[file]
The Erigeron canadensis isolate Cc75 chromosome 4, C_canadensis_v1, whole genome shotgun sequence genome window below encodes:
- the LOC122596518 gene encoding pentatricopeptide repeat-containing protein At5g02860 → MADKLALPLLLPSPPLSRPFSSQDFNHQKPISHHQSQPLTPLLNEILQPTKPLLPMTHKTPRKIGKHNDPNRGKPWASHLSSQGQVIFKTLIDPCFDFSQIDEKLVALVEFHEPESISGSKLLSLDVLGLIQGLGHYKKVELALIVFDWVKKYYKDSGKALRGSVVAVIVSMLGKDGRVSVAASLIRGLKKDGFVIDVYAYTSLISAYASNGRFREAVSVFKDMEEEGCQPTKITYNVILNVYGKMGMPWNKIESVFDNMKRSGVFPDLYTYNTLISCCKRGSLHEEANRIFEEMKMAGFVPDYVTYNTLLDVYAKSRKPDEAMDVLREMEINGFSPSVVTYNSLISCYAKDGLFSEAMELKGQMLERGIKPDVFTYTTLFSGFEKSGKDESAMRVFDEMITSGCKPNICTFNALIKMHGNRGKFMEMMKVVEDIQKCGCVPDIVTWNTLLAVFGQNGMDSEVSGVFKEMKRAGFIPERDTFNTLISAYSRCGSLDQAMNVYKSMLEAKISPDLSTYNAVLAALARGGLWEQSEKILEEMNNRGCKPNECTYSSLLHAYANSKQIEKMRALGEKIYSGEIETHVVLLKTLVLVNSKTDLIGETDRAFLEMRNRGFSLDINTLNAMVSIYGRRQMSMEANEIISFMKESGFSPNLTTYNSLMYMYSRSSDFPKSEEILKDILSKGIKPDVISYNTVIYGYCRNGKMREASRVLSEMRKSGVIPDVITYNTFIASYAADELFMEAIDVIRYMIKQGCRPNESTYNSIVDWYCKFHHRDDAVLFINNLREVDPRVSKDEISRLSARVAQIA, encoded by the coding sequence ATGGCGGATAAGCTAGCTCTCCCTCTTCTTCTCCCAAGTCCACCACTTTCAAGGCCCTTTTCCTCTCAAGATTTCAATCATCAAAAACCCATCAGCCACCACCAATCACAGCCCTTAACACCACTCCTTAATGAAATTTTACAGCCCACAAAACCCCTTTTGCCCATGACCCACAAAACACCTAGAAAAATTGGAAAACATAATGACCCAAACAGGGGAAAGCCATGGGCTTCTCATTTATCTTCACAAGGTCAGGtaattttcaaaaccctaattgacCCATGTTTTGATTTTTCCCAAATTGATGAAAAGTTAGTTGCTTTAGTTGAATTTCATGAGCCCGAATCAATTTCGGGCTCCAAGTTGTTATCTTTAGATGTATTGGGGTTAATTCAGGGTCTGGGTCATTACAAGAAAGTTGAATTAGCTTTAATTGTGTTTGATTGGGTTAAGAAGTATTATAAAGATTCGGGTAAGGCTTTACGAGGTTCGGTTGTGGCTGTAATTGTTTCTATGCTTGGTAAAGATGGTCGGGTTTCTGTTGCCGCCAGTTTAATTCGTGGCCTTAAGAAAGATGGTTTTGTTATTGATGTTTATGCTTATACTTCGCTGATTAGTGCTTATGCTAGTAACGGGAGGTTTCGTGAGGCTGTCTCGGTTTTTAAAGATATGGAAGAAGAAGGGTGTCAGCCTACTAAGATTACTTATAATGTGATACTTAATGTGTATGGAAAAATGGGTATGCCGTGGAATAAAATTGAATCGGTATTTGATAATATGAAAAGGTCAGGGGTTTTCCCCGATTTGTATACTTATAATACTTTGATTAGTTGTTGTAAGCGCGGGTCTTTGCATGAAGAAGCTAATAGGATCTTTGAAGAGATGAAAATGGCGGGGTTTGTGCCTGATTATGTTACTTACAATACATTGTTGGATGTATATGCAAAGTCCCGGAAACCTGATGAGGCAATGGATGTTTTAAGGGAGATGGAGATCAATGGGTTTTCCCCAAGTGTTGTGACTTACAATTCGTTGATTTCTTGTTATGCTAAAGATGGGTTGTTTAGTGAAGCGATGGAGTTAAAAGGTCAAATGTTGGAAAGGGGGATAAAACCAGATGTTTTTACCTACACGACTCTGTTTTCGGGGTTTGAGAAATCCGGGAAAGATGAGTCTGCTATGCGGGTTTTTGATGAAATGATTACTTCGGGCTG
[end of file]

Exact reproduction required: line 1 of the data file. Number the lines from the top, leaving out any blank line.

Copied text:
The Erigeron canadensis isolate Cc75 chromosome 4, C_canadensis_v1, whole genome shotgun sequence genome window below encodes: